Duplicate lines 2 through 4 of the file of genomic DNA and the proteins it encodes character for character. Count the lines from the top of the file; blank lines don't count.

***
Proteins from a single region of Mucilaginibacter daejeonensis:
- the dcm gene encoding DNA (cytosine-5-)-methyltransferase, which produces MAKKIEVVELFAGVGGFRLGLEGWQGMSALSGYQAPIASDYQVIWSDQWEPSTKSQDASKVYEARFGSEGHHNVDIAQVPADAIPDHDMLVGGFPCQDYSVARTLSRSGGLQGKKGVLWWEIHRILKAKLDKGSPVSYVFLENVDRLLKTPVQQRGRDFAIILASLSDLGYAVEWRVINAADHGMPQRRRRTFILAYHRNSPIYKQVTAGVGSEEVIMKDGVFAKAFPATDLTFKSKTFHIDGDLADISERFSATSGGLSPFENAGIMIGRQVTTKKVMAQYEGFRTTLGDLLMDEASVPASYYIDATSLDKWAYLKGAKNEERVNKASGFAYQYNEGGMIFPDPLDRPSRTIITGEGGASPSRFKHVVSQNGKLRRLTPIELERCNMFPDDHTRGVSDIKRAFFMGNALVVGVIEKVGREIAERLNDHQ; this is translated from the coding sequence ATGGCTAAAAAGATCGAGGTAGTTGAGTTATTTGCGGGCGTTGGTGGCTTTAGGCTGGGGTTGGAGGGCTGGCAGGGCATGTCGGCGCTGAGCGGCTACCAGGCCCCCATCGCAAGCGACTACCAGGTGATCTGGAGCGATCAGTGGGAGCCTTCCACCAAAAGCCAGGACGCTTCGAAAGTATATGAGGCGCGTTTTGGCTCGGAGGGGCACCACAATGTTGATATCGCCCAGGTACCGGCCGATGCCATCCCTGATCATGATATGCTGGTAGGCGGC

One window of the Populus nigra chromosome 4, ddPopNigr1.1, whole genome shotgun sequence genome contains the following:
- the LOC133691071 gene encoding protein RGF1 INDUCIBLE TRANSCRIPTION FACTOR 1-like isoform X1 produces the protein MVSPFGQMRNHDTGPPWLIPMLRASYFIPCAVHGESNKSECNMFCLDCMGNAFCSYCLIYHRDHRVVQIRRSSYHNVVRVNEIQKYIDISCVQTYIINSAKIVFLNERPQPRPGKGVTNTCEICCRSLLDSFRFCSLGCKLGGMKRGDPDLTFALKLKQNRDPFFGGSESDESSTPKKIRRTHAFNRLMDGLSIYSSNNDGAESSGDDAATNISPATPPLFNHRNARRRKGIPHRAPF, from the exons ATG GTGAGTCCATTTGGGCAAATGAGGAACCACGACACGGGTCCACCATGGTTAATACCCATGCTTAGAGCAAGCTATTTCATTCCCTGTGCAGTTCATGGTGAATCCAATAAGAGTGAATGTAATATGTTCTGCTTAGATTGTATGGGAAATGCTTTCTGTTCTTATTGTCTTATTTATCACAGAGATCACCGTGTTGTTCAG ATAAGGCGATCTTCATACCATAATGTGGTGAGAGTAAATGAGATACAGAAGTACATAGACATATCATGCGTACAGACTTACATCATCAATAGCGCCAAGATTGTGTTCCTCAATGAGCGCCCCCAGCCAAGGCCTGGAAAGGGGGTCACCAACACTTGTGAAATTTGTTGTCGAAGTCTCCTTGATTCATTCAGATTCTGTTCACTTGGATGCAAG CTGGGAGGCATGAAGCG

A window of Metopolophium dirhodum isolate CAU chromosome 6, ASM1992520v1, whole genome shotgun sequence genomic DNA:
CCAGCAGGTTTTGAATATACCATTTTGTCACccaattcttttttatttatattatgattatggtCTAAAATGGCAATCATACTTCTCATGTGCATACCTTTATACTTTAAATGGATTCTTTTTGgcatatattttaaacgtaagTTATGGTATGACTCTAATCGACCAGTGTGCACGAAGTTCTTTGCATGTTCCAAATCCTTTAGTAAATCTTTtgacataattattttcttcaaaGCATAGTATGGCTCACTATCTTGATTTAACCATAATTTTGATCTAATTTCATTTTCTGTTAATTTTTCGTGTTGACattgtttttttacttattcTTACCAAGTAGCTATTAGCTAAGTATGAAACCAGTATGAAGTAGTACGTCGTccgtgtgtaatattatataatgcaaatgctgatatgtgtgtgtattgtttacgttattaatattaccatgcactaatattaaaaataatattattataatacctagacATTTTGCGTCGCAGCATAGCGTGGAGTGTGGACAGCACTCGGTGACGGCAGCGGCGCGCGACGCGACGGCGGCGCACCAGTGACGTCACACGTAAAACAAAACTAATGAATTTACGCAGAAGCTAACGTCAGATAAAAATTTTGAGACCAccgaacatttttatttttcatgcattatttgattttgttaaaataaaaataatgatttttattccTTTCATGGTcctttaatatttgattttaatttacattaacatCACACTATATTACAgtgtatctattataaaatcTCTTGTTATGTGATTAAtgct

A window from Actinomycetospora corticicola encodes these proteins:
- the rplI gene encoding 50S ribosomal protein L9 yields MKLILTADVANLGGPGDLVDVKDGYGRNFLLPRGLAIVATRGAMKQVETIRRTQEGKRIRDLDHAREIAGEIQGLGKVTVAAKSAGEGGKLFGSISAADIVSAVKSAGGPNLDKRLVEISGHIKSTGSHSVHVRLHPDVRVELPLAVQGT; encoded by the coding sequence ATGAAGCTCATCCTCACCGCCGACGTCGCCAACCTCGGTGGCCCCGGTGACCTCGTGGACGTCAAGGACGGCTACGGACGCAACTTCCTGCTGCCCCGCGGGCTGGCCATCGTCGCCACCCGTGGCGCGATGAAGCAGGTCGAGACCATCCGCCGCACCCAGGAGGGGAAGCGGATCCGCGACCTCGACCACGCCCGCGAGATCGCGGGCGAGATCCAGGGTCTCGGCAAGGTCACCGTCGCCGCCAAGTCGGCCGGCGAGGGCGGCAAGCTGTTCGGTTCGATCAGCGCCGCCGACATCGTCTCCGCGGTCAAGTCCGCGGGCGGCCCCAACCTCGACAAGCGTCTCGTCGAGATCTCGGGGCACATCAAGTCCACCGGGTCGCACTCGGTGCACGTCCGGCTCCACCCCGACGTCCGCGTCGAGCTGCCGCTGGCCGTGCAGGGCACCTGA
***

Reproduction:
- the dcm gene encoding DNA (cytosine-5-)-methyltransferase, which produces MAKKIEVVELFAGVGGFRLGLEGWQGMSALSGYQAPIASDYQVIWSDQWEPSTKSQDASKVYEARFGSEGHHNVDIAQVPADAIPDHDMLVGGFPCQDYSVARTLSRSGGLQGKKGVLWWEIHRILKAKLDKGSPVSYVFLENVDRLLKTPVQQRGRDFAIILASLSDLGYAVEWRVINAADHGMPQRRRRTFILAYHRNSPIYKQVTAGVGSEEVIMKDGVFAKAFPATDLTFKSKTFHIDGDLADISERFSATSGGLSPFENAGIMIGRQVTTKKVMAQYEGFRTTLGDLLMDEASVPASYYIDATSLDKWAYLKGAKNEERVNKASGFAYQYNEGGMIFPDPLDRPSRTIITGEGGASPSRFKHVVSQNGKLRRLTPIELERCNMFPDDHTRGVSDIKRAFFMGNALVVGVIEKVGREIAERLNDHQ; this is translated from the coding sequence ATGGCTAAAAAGATCGAGGTAGTTGAGTTATTTGCGGGCGTTGGTGGCTTTAGGCTGGGGTTGGAGGGCTGGCAGGGCATGTCGGCGCTGAGCGGCTACCAGGCCCCCATCGCAAGCGACTACCAGGTGATCTGGAGCGATCAGTGGGAGCCTTCCACCAAAAGCCAGGACGCTTCGAAAGTATATGAGGCGCGTTTTGGCTCGGAGGGGCACCACAATGTTGATATCGCCCAGGTACCGGCCGATGCCATCCCTGATCATGATATGCTGGTAGGCGGC

One window of the Populus nigra chromosome 4, ddPopNigr1.1, whole genome shotgun sequence genome contains the following:
- the LOC133691071 gene encoding protein RGF1 INDUCIBLE TRANSCRIPTION FACTOR 1-like isoform X1 produces the protein MVSPFGQMRNHDTGPPWLIPMLRASYFIPCAVHGESNKSECNMFCLDCMGNAFCSYCLIYHRDHRVVQIRRSSYHNVVRVNEIQKYIDISCVQTYIINSAKIVFLNERPQPRPGKGVTNTCEICCRSLLDSFRFCSLGCKLGGMKRGDPDLTFALKLKQNRDPFFGGSESDESSTPKKIRRTHAFNRLMDGLSIYSSNNDGAESSGDDAATNISPATPPLFNHRNARRRKGIPHRAPF, from the exons ATG GTGAGTCCATTTGGGCAAATGAGGAACCACGACACGGGTCCACCATGGTTAATACCCATGCTTAGAGCAAGCTATTTCATTCCCTGTGCAGTTCATGGTGAATCCAATAAGAGTGAATGTAATATGTTCTGCTTAGATTGTATGGGAAATGCTTTCTGTTCTTATTGTCTTATTTATCACAGAGATCACCGTGTTGTTCAG ATAAGGCGATCTTCATACCATAATGTGGTGAGAGTAAATGAGATACAGAAGTACATAGACATATCATGCGTACAGACTTACATCATCAATAGCGCCAAGATTGTGTTCCTCAATGAGCGCCCCCAGCCAAGGCCTGGAAAGGGGGTCACCAACACTTGTGAAATTTGTTGTCGAAGTCTCCTTGATTCATTCAGATTCTGTTCACTTGGATGCAAG CTGGGAGGCATGAAGCG